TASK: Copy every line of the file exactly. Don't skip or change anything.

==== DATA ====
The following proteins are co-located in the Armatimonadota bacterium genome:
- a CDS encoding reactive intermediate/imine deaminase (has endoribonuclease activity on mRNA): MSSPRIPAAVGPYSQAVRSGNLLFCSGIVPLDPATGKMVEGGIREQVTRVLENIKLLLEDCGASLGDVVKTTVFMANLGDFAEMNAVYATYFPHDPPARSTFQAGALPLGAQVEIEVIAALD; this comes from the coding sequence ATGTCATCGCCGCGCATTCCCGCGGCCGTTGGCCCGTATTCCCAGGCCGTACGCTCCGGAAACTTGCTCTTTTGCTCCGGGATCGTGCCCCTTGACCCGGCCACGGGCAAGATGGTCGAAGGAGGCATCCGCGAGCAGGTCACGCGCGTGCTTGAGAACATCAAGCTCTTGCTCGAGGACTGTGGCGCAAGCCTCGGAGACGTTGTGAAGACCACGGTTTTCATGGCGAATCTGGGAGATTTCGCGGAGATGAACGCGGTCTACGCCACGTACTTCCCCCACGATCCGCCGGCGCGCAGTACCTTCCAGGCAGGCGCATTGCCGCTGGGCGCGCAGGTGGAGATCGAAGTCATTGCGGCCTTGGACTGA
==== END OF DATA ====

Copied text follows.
The following proteins are co-located in the Armatimonadota bacterium genome:
- a CDS encoding reactive intermediate/imine deaminase (has endoribonuclease activity on mRNA): MSSPRIPAAVGPYSQAVRSGNLLFCSGIVPLDPATGKMVEGGIREQVTRVLENIKLLLEDCGASLGDVVKTTVFMANLGDFAEMNAVYATYFPHDPPARSTFQAGALPLGAQVEIEVIAALD; this comes from the coding sequence ATGTCATCGCCGCGCATTCCCGCGGCCGTTGGCCCGTATTCCCAGGCCGTACGCTCCGGAAACTTGCTCTTTTGCTCCGGGATCGTGCCCCTTGACCCGGCCACGGGCAAGATGGTCGAAGGAGGCATCCGCGAGCAGGTCACGCGCGTGCTTGAGAACATCAAGCTCTTGCTCGAGGACTGTGGCGCAAGCCTCGGAGACGTTGTGAAGACCACGGTTTTCATGGCGAATCTGGGAGATTTCGCGGAGATGAACGCGGTCTACGCCACGTACTTCCCCCACGATCCGCCGGCGCGCAGTACCTTCCAGGCAGGCGCATTGCCGCTGGGCGCGCAGGTGGAGATCGAAGTCATTGCGGCCTTGGACTGA